Participation & the Digital Divide

Participating in the digital world is an important aspect of today’s lifestyle – being connected to information, entertainment, and socializing platforms, allowing people to be connected not only to the internet, but with each other and the global community. The digital divide is what separates those who have access to the internet and those who don’t (Carroll, 2011) often in relation to socioeconomic status or racial divisions. What could be the ramifications of not being included in the digital world? With the gap in access to technology being higher for K-12 students of colour and poverty (Lundy, 2016), students are the most likely to suffer due to a lack of resources for learning. A report form the Australian Bureau of Statistics (ABS) revealed 97 per cent of those earning $120,000 or more are internet users, compared with 77 per cent of those earning less than $40,000 a year (Fox, 2014). Whilst this shows the gap is narrowing, it also shows the divide still exists and appears in conjunction with earnings.

wordle-4
My own participation of digital technologies, created in Wordle.com

Students who are unable to engage in technology due to finances are being put at a disadvantage not only in their education, but also their inclusion in the community; a quote from the Sydney Morning Herald saying: “We need to understand the impact of internet access and quality disparities on social inclusion, including employment levels and other opportunities to participate in society,” (Fox, 2014). Feeling like you are an active member of the community is just as important as being able to research subjects and expand on learning materials.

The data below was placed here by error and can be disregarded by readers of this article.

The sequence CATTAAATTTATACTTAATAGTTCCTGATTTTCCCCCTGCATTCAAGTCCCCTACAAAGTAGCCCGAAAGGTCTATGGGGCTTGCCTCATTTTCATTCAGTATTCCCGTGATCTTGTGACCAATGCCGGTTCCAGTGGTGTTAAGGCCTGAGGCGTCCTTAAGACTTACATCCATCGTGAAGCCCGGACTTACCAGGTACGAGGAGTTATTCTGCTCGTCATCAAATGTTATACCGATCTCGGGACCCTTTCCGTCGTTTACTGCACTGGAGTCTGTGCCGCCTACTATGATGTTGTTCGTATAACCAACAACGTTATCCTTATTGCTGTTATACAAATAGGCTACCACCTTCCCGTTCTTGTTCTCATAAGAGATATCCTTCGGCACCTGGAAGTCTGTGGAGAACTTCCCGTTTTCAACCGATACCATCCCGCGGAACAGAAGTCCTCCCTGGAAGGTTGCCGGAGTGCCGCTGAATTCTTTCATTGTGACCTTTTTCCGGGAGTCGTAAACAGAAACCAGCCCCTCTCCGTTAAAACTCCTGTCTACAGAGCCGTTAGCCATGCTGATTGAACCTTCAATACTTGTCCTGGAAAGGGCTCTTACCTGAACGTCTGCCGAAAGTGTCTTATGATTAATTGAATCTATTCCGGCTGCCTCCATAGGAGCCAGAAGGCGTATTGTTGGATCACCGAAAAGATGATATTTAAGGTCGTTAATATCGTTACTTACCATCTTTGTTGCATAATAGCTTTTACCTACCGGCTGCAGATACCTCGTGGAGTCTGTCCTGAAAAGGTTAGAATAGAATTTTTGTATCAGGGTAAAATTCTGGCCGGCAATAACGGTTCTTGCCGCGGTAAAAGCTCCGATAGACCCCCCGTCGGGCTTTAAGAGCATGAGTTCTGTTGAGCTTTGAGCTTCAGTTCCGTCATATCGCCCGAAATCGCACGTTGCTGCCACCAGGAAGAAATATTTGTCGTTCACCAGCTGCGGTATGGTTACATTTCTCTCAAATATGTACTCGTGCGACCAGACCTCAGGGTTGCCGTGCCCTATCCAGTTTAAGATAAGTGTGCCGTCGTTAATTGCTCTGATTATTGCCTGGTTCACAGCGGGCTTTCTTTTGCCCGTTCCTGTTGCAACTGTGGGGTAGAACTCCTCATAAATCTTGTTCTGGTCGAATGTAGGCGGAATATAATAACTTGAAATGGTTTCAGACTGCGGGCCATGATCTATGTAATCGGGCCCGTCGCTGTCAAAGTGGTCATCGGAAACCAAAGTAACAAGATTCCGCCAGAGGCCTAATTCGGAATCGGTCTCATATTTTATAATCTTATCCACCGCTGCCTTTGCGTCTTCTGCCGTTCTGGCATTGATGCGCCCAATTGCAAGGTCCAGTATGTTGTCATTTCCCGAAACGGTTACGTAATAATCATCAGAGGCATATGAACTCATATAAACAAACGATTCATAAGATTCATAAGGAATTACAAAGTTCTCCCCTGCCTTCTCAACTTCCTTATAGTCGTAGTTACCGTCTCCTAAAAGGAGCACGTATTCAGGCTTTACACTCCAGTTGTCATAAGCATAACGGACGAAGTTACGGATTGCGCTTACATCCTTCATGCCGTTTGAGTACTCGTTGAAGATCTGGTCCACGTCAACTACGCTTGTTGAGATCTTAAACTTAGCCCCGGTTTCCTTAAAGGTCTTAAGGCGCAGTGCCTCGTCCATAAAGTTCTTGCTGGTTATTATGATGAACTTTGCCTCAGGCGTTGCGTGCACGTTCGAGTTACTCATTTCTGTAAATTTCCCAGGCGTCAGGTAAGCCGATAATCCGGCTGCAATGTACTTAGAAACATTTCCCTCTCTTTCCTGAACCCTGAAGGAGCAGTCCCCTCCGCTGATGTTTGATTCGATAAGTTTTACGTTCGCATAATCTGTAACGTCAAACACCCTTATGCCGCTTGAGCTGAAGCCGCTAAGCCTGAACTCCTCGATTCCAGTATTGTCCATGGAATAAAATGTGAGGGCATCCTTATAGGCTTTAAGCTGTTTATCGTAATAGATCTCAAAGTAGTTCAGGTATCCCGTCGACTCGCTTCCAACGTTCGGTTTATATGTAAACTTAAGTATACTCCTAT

In our lecture from Jennifer Howell, ways to solve the problem of the digital divide in less developed countries where incomes are much lower than those in Australia, and therefore have a lower level of internet access, were discussed briefly. The use of mobile technologies which use satellite technology rather than electricity have been found to allow access to communities in low socioeconomic areas of the world – other solutions for access involved global organisations, specifically referencing the One Laptop per Child organization which aims to provide each child with a rugged, low-cost, low-power, connected laptop (Motivation to Explore, n.d.) which acts as a way to breach the divide and give access to learning and the global community for all.

A discussion of the One Laptop per Child organisation’s success and hardships over the years of connecting children around the world

 

The digital divide then slightly shifts from the access to technology, to the way technology is used. In a study conducted to observe the way socio-demographic variables related to both internet use and the types of internet being used, suggesting persons of higher socio-economic status employ the internet more productively and to a greater economic gain than less privileged, but nonetheless connected, peers. There is evidence to suggest that people with lower levels of socio-economic status tend to use the internet in more general and superficial ways (Deursen & Dijk, 2013) – and so it comes down to what is being searched rather than how that creates the divide.